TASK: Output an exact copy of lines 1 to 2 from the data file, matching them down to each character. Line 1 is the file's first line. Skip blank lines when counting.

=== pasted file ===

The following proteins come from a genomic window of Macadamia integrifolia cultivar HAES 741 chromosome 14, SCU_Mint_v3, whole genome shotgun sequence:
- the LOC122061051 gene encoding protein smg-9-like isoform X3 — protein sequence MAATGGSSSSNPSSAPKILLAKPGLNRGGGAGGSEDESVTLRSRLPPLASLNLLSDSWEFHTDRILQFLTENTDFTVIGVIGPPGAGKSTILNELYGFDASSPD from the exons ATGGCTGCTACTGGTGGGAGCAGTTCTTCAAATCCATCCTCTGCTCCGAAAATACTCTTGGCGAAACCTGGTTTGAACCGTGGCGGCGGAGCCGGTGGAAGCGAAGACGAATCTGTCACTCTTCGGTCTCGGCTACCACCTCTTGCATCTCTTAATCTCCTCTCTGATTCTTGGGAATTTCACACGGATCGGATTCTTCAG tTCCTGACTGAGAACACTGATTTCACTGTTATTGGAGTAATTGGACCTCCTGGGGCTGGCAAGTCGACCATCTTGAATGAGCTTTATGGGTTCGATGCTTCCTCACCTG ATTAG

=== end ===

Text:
The following proteins come from a genomic window of Macadamia integrifolia cultivar HAES 741 chromosome 14, SCU_Mint_v3, whole genome shotgun sequence:
- the LOC122061051 gene encoding protein smg-9-like isoform X3 — protein sequence MAATGGSSSSNPSSAPKILLAKPGLNRGGGAGGSEDESVTLRSRLPPLASLNLLSDSWEFHTDRILQFLTENTDFTVIGVIGPPGAGKSTILNELYGFDASSPD from the exons ATGGCTGCTACTGGTGGGAGCAGTTCTTCAAATCCATCCTCTGCTCCGAAAATACTCTTGGCGAAACCTGGTTTGAACCGTGGCGGCGGAGCCGGTGGAAGCGAAGACGAATCTGTCACTCTTCGGTCTCGGCTACCACCTCTTGCATCTCTTAATCTCCTCTCTGATTCTTGGGAATTTCACACGGATCGGATTCTTCAG tTCCTGACTGAGAACACTGATTTCACTGTTATTGGAGTAATTGGACCTCCTGGGGCTGGCAAGTCGACCATCTTGAATGAGCTTTATGGGTTCGATGCTTCCTCACCTG ATTAG